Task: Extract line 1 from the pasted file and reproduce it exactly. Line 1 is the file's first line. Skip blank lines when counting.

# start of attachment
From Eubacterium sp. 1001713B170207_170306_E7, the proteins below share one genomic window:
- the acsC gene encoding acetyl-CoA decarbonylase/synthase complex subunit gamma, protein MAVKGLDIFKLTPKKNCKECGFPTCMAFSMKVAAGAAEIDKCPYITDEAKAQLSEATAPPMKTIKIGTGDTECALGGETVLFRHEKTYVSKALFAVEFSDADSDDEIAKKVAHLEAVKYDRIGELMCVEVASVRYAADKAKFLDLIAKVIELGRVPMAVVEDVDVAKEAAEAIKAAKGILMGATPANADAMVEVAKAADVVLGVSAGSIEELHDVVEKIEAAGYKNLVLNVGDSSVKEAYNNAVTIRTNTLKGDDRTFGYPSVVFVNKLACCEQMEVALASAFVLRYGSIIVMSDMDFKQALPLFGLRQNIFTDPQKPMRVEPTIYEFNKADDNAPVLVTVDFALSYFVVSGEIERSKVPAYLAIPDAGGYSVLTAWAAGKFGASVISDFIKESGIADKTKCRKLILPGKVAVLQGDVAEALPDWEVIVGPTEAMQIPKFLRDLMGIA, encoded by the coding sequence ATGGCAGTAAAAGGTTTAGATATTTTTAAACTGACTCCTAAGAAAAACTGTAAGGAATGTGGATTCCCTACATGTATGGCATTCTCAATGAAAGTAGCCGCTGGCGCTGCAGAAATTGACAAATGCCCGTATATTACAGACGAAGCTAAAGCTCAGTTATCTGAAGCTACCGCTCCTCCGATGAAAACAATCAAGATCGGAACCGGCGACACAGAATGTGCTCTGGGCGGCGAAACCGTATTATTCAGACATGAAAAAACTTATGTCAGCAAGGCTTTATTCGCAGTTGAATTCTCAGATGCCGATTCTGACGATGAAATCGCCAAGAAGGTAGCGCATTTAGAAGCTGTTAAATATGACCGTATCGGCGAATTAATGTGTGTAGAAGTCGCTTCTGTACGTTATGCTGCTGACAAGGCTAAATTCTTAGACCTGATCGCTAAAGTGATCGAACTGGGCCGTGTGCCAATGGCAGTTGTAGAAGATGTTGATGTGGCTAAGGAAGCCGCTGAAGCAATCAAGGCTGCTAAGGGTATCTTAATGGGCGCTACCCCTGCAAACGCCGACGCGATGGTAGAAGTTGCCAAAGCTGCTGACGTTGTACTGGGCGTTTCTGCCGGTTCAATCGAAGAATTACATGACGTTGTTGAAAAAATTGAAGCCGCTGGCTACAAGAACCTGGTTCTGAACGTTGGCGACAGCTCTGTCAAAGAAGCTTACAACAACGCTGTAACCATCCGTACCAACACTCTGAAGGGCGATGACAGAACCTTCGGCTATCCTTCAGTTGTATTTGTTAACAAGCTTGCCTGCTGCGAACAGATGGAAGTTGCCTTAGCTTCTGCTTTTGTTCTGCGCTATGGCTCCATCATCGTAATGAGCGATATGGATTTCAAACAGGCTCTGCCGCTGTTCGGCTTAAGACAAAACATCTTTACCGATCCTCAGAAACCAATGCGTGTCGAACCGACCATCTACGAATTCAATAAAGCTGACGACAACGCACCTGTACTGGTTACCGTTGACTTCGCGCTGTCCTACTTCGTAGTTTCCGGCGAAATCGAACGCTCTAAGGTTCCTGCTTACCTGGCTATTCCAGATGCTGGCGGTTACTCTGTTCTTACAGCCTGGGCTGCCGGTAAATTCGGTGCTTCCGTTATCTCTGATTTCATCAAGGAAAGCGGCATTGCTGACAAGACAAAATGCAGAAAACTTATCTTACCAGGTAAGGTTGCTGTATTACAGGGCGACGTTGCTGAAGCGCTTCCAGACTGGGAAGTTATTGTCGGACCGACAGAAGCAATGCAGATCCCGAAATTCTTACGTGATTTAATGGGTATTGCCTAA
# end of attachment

From Eubacterium sp. 1001713B170207_170306_E7, the proteins below share one genomic window: